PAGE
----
Mr. Bradley, who was a top aide for the House Republican leadership during the 2008 crisis and helped negotiate the recovery package, said that the term bailout gets carelessly thrown around when it shouldn’t. He noted that banks ultimately paid back the funds they were allocated in 2008.

“A program where the government doesn’t lose money is difficult to describe as a bailout,” Mr. Bradley said. “It is a loaded term, and opponents use it indiscriminately to apply to things that don’t even meet the textbook definition.”

Jim Manley, a Democratic strategist and former top aide to Harry Reid, the Senate Democratic leader during the 2008 debate over the financial rescue package, said the value of government relief was sometimes in the partisan eye of the beholder.

“If you are a Democrat, assistance to families is much needed economic relief or an economic stimulus, and some will call aid to businesses a bailout,” Mr. Manley said. “If you are a Republican, aid to businesses will be much needed relief or a stimulus, and some will call aid to families wasteful spending.”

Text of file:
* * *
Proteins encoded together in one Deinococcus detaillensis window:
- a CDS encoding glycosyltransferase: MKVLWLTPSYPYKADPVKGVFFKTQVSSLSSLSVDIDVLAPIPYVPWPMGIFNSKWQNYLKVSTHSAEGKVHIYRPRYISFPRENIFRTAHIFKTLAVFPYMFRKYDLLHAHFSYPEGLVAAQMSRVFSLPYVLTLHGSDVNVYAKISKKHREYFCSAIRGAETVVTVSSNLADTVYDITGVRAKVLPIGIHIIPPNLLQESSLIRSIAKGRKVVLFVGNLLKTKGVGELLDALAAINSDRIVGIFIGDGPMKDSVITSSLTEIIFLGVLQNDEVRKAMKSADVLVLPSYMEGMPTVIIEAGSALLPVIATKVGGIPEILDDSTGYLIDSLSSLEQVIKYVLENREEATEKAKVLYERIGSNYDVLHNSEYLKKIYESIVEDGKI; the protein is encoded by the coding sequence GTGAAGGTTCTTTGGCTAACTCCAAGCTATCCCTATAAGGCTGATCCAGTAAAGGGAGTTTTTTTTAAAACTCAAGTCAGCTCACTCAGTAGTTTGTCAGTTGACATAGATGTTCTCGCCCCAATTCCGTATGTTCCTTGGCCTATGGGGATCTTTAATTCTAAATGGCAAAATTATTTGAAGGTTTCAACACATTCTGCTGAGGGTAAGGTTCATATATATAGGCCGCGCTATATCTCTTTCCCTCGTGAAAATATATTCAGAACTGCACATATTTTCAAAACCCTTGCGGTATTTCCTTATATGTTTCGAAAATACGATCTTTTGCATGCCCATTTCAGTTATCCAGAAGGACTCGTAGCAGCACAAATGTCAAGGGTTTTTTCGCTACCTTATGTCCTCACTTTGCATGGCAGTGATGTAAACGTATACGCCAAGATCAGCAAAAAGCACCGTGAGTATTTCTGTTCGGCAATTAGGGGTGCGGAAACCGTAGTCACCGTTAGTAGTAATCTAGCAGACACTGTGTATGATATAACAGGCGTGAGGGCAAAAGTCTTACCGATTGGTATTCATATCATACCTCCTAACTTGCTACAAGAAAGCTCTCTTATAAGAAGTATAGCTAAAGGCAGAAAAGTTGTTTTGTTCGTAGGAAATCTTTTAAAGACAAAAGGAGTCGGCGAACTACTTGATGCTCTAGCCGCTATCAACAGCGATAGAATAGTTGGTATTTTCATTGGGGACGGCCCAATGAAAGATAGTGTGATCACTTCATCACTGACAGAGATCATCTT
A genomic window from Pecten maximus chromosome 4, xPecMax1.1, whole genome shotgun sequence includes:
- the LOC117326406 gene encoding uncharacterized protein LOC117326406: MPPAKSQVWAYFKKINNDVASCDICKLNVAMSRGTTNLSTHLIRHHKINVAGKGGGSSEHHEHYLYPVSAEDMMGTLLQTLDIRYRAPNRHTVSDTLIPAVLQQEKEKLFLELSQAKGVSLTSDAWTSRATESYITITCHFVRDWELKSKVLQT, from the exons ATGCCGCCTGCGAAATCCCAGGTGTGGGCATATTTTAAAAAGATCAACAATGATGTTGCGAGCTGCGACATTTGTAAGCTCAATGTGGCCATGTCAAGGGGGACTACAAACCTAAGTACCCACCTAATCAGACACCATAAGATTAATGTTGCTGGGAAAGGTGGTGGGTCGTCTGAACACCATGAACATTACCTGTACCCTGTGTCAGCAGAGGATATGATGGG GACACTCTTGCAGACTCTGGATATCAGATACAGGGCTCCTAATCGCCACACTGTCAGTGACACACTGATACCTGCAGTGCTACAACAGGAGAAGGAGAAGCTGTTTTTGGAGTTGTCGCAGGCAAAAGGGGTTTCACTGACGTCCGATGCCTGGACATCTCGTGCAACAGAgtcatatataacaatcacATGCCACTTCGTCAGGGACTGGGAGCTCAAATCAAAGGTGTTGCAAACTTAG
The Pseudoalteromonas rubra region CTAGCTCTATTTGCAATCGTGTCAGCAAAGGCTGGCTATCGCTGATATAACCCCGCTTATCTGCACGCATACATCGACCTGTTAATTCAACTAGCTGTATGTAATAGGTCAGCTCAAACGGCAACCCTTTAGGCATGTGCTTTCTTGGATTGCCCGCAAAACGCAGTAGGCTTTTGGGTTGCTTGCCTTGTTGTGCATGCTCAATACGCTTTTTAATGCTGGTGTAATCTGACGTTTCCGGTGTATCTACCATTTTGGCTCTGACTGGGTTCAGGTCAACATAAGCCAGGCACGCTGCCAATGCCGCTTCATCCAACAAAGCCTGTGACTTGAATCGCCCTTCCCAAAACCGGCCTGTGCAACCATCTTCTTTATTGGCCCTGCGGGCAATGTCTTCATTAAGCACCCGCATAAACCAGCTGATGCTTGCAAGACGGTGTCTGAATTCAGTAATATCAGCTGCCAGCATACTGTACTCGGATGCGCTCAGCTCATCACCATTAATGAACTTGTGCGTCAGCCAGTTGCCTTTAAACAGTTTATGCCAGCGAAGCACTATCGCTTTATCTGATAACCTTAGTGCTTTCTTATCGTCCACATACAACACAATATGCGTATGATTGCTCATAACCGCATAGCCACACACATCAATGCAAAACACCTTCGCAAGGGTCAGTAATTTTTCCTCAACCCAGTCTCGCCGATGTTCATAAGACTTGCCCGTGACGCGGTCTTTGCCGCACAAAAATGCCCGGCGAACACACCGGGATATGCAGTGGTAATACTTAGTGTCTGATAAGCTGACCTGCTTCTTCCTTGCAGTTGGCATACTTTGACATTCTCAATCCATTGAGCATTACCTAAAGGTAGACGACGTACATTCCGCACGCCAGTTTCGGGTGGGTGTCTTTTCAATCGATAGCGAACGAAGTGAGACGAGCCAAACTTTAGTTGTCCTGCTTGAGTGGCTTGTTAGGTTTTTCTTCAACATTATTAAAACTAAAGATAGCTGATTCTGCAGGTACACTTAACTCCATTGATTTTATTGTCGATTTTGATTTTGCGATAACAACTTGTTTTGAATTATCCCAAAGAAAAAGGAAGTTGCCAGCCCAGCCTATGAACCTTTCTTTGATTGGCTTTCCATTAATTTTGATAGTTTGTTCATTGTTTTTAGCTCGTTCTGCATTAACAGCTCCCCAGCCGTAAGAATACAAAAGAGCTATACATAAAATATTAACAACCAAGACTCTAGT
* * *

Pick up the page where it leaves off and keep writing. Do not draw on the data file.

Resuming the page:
The bank bailout came in the final months of the George W. Bush administration, though it is often associated with President Barack Obama, who took office in January 2009. It passed on bipartisan votes in both the House and Senate, though blocs of Republicans in both chambers opposed it.

While its real political effect was in the future, it still became something of an issue in the 2008 election. Democrats ran ads against Senator Mitch McConnell, the Republican leader who was up for re-election in Kentucky that year, hitting him for supporting TARP even though Democrats backed the bill. It infuriated Mr. McConnell.

By 2009, Mr. Obama was in charge, and Republicans had determined that they would unite against his economic program, including a $787 billion stimulus package that not a single House Republican supported and just three senators stepped across the aisle to back. Republicans ridiculed it as wasteful and insufficient. For some Republicans, voting against TARP and the stimulus measure remain proud political moments, despite the fact that the programs fueled an economic comeback.

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